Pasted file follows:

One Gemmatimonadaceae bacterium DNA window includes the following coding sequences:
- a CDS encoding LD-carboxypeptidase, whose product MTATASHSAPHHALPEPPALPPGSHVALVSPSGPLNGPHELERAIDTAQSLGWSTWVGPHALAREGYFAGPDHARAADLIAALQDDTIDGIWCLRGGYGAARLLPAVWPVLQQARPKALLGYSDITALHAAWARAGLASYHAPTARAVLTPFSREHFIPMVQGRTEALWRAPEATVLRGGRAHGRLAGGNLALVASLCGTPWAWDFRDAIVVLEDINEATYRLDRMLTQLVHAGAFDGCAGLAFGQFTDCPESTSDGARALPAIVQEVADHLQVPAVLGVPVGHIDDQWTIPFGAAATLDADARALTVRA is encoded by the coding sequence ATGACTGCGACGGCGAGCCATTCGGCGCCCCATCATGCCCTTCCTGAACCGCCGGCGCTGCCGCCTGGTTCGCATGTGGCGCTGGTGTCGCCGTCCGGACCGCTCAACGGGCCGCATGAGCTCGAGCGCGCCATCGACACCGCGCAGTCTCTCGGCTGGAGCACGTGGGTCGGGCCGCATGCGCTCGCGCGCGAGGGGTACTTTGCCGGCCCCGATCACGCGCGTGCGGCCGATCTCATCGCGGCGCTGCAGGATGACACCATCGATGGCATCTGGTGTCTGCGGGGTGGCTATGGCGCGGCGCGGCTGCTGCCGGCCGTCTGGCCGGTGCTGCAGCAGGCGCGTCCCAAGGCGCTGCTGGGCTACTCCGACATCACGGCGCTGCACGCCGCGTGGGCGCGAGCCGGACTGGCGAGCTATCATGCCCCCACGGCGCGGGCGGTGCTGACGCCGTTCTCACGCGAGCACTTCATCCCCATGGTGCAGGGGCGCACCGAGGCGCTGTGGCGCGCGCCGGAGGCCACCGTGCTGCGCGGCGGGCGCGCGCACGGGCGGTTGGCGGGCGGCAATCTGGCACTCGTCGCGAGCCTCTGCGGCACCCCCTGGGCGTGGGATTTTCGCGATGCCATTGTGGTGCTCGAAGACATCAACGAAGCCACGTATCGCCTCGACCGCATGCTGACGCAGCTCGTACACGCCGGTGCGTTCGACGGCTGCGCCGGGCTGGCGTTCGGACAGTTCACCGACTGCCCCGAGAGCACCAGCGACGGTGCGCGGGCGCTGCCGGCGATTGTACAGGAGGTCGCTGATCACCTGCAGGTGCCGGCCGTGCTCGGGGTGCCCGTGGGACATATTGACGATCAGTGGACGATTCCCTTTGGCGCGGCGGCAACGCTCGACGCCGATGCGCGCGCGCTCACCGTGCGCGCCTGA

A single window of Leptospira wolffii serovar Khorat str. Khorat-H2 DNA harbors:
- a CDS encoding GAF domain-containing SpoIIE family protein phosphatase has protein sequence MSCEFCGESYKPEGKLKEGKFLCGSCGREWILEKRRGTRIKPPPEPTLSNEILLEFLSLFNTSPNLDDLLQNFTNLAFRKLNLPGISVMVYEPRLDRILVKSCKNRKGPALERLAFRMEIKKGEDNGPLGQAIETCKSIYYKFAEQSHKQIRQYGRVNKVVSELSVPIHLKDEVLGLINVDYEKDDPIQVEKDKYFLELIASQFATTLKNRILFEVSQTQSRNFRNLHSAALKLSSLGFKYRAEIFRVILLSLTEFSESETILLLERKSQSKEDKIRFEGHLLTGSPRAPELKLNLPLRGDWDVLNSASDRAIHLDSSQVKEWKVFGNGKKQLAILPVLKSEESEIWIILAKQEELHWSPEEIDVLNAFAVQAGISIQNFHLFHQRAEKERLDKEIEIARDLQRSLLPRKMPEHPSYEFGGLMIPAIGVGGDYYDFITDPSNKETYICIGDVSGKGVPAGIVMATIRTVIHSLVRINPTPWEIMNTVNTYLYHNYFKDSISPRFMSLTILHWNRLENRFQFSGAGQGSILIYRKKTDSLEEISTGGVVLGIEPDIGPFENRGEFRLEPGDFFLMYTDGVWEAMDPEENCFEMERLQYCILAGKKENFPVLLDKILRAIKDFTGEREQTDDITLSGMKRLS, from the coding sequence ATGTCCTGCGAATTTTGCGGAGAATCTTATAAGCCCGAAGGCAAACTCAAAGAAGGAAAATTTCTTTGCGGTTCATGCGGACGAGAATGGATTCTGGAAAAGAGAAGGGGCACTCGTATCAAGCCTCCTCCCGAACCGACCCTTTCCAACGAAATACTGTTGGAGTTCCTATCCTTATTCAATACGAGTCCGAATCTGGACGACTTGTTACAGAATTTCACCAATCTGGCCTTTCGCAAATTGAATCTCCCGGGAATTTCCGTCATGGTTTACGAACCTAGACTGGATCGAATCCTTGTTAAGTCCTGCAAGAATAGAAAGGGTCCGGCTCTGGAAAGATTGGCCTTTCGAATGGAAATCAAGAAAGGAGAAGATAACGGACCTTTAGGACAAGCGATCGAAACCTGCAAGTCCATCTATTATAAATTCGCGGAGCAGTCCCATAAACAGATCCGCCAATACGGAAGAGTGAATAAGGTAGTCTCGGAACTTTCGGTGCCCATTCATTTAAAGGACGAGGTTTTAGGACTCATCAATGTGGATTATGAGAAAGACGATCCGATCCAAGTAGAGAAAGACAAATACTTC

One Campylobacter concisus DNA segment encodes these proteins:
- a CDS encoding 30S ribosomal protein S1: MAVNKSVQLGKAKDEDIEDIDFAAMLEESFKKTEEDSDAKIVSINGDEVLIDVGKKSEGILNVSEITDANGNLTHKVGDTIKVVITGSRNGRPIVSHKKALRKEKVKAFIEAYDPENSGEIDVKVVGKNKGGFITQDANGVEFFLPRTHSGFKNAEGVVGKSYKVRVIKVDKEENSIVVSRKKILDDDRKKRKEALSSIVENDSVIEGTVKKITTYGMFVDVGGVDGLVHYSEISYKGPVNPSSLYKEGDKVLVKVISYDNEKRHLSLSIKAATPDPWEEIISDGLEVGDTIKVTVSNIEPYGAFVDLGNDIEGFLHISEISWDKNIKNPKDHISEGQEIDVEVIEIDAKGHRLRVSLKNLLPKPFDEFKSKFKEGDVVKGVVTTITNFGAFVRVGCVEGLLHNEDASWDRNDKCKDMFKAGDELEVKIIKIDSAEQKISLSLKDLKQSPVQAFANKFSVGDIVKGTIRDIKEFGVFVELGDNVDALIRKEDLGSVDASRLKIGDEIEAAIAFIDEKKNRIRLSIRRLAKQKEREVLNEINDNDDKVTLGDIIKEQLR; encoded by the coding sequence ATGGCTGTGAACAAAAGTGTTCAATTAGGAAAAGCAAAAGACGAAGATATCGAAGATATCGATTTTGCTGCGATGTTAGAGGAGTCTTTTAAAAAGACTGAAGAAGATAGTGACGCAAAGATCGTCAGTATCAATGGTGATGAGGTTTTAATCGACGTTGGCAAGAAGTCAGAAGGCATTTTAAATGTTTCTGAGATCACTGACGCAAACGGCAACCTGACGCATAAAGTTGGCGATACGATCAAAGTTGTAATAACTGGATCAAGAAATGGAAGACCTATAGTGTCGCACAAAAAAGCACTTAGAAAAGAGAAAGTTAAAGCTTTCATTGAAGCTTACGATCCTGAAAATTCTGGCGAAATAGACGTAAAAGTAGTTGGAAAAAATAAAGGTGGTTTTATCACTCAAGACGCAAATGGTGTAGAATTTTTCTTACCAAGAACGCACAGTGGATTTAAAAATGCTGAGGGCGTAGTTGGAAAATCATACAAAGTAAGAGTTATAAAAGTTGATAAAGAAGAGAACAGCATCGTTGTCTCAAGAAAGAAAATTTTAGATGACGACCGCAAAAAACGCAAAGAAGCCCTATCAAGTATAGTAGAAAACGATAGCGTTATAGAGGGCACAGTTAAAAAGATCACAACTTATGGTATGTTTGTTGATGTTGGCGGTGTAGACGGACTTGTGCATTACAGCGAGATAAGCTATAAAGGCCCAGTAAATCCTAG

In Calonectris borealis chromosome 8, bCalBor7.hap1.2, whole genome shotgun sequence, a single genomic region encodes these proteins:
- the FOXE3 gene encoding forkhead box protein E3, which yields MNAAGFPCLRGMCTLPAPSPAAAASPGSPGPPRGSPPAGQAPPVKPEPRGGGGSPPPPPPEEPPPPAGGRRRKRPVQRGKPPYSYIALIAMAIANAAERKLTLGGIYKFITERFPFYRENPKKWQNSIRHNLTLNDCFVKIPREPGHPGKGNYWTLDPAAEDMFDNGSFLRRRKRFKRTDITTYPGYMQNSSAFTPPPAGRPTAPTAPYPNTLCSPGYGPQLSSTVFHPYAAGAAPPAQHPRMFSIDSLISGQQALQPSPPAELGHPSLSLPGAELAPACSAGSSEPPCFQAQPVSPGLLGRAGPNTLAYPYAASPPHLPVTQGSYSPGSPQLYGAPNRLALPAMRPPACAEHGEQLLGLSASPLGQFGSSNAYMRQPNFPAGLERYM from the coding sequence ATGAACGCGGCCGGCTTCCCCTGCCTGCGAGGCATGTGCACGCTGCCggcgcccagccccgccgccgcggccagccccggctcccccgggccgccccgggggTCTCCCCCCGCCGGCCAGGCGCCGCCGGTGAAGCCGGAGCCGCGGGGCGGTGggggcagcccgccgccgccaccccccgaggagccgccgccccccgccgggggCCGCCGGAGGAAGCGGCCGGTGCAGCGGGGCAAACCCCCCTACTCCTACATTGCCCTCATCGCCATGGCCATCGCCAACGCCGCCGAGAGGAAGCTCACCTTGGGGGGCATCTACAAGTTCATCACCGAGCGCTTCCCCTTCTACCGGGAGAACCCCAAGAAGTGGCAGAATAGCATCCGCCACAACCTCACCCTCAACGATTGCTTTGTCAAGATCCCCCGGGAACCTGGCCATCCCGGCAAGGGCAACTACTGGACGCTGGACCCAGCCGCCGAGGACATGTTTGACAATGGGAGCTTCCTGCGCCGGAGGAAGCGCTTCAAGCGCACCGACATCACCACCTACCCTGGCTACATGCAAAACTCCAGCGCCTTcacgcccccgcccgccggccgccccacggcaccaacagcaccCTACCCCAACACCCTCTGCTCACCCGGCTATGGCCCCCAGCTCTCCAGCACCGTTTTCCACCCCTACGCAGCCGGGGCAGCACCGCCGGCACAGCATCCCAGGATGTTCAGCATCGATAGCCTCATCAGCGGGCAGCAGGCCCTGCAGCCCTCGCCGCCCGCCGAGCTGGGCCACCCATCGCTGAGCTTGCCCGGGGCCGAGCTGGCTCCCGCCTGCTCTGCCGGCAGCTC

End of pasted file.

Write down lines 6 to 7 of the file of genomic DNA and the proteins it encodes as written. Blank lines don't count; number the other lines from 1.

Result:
- a CDS encoding 30S ribosomal protein S1: MAVNKSVQLGKAKDEDIEDIDFAAMLEESFKKTEEDSDAKIVSINGDEVLIDVGKKSEGILNVSEITDANGNLTHKVGDTIKVVITGSRNGRPIVSHKKALRKEKVKAFIEAYDPENSGEIDVKVVGKNKGGFITQDANGVEFFLPRTHSGFKNAEGVVGKSYKVRVIKVDKEENSIVVSRKKILDDDRKKRKEALSSIVENDSVIEGTVKKITTYGMFVDVGGVDGLVHYSEISYKGPVNPSSLYKEGDKVLVKVISYDNEKRHLSLSIKAATPDPWEEIISDGLEVGDTIKVTVSNIEPYGAFVDLGNDIEGFLHISEISWDKNIKNPKDHISEGQEIDVEVIEIDAKGHRLRVSLKNLLPKPFDEFKSKFKEGDVVKGVVTTITNFGAFVRVGCVEGLLHNEDASWDRNDKCKDMFKAGDELEVKIIKIDSAEQKISLSLKDLKQSPVQAFANKFSVGDIVKGTIRDIKEFGVFVELGDNVDALIRKEDLGSVDASRLKIGDEIEAAIAFIDEKKNRIRLSIRRLAKQKEREVLNEINDNDDKVTLGDIIKEQLR; encoded by the coding sequence ATGGCTGTGAACAAAAGTGTTCAATTAGGAAAAGCAAAAGACGAAGATATCGAAGATATCGATTTTGCTGCGATGTTAGAGGAGTCTTTTAAAAAGACTGAAGAAGATAGTGACGCAAAGATCGTCAGTATCAATGGTGATGAGGTTTTAATCGACGTTGGCAAGAAGTCAGAAGGCATTTTAAATGTTTCTGAGATCACTGACGCAAACGGCAACCTGACGCATAAAGTTGGCGATACGATCAAAGTTGTAATAACTGGATCAAGAAATGGAAGACCTATAGTGTCGCACAAAAAAGCACTTAGAAAAGAGAAAGTTAAAGCTTTCATTGAAGCTTACGATCCTGAAAATTCTGGCGAAATAGACGTAAAAGTAGTTGGAAAAAATAAAGGTGGTTTTATCACTCAAGACGCAAATGGTGTAGAATTTTTCTTACCAAGAACGCACAGTGGATTTAAAAATGCTGAGGGCGTAGTTGGAAAATCATACAAAGTAAGAGTTATAAAAGTTGATAAAGAAGAGAACAGCATCGTTGTCTCAAGAAAGAAAATTTTAGATGACGACCGCAAAAAACGCAAAGAAGCCCTATCAAGTATAGTAGAAAACGATAGCGTTATAGAGGGCACAGTTAAAAAGATCACAACTTATGGTATGTTTGTTGATGTTGGCGGTGTAGACGGACTTGTGCATTACAGCGAGATAAGCTATAAAGGCCCAGTAAATCCTAG

In Calonectris borealis chromosome 8, bCalBor7.hap1.2, whole genome shotgun sequence, a single genomic region encodes these proteins: